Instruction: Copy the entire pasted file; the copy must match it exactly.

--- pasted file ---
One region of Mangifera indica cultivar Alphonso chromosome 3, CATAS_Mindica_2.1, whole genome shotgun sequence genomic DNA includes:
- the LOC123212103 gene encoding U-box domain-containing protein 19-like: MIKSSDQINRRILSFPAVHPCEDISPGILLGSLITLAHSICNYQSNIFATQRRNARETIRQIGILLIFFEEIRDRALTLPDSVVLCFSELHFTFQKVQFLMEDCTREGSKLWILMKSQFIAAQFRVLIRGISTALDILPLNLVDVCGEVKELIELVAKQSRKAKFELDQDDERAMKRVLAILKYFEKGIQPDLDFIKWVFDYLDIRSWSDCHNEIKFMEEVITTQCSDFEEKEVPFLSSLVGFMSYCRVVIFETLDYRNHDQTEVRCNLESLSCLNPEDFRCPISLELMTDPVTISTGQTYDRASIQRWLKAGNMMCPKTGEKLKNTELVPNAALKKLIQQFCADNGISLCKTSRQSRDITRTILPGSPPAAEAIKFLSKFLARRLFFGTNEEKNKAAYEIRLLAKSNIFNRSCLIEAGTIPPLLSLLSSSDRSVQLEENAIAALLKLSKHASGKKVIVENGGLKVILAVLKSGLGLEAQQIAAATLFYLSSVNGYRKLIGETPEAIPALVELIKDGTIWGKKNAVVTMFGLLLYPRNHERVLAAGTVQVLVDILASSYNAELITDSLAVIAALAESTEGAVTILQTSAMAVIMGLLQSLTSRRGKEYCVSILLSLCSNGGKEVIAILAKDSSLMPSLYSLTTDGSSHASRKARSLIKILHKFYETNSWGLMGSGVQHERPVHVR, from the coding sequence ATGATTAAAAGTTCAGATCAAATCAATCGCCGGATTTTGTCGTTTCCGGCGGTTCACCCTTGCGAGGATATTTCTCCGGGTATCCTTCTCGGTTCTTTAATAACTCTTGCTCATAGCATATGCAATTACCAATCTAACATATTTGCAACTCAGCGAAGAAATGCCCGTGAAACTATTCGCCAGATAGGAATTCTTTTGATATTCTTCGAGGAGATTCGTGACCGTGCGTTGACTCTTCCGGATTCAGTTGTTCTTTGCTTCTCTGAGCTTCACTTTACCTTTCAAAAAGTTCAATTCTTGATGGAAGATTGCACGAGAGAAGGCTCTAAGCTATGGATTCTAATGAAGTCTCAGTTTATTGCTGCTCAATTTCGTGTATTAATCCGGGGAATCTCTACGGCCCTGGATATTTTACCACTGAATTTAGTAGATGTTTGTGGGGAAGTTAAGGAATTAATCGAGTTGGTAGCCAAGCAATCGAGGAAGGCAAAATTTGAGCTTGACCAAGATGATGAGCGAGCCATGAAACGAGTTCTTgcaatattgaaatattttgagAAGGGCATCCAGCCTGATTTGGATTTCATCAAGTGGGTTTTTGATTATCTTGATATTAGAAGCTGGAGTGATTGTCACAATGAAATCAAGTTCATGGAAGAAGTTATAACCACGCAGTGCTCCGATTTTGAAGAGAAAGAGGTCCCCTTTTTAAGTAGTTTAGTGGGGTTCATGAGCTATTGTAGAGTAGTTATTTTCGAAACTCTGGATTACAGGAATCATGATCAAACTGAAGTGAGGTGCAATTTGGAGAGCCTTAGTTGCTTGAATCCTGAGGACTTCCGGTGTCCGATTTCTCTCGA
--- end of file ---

One region of Mangifera indica cultivar Alphonso chromosome 3, CATAS_Mindica_2.1, whole genome shotgun sequence genomic DNA includes:
- the LOC123212103 gene encoding U-box domain-containing protein 19-like: MIKSSDQINRRILSFPAVHPCEDISPGILLGSLITLAHSICNYQSNIFATQRRNARETIRQIGILLIFFEEIRDRALTLPDSVVLCFSELHFTFQKVQFLMEDCTREGSKLWILMKSQFIAAQFRVLIRGISTALDILPLNLVDVCGEVKELIELVAKQSRKAKFELDQDDERAMKRVLAILKYFEKGIQPDLDFIKWVFDYLDIRSWSDCHNEIKFMEEVITTQCSDFEEKEVPFLSSLVGFMSYCRVVIFETLDYRNHDQTEVRCNLESLSCLNPEDFRCPISLELMTDPVTISTGQTYDRASIQRWLKAGNMMCPKTGEKLKNTELVPNAALKKLIQQFCADNGISLCKTSRQSRDITRTILPGSPPAAEAIKFLSKFLARRLFFGTNEEKNKAAYEIRLLAKSNIFNRSCLIEAGTIPPLLSLLSSSDRSVQLEENAIAALLKLSKHASGKKVIVENGGLKVILAVLKSGLGLEAQQIAAATLFYLSSVNGYRKLIGETPEAIPALVELIKDGTIWGKKNAVVTMFGLLLYPRNHERVLAAGTVQVLVDILASSYNAELITDSLAVIAALAESTEGAVTILQTSAMAVIMGLLQSLTSRRGKEYCVSILLSLCSNGGKEVIAILAKDSSLMPSLYSLTTDGSSHASRKARSLIKILHKFYETNSWGLMGSGVQHERPVHVR, from the coding sequence ATGATTAAAAGTTCAGATCAAATCAATCGCCGGATTTTGTCGTTTCCGGCGGTTCACCCTTGCGAGGATATTTCTCCGGGTATCCTTCTCGGTTCTTTAATAACTCTTGCTCATAGCATATGCAATTACCAATCTAACATATTTGCAACTCAGCGAAGAAATGCCCGTGAAACTATTCGCCAGATAGGAATTCTTTTGATATTCTTCGAGGAGATTCGTGACCGTGCGTTGACTCTTCCGGATTCAGTTGTTCTTTGCTTCTCTGAGCTTCACTTTACCTTTCAAAAAGTTCAATTCTTGATGGAAGATTGCACGAGAGAAGGCTCTAAGCTATGGATTCTAATGAAGTCTCAGTTTATTGCTGCTCAATTTCGTGTATTAATCCGGGGAATCTCTACGGCCCTGGATATTTTACCACTGAATTTAGTAGATGTTTGTGGGGAAGTTAAGGAATTAATCGAGTTGGTAGCCAAGCAATCGAGGAAGGCAAAATTTGAGCTTGACCAAGATGATGAGCGAGCCATGAAACGAGTTCTTgcaatattgaaatattttgagAAGGGCATCCAGCCTGATTTGGATTTCATCAAGTGGGTTTTTGATTATCTTGATATTAGAAGCTGGAGTGATTGTCACAATGAAATCAAGTTCATGGAAGAAGTTATAACCACGCAGTGCTCCGATTTTGAAGAGAAAGAGGTCCCCTTTTTAAGTAGTTTAGTGGGGTTCATGAGCTATTGTAGAGTAGTTATTTTCGAAACTCTGGATTACAGGAATCATGATCAAACTGAAGTGAGGTGCAATTTGGAGAGCCTTAGTTGCTTGAATCCTGAGGACTTCCGGTGTCCGATTTCTCTCGA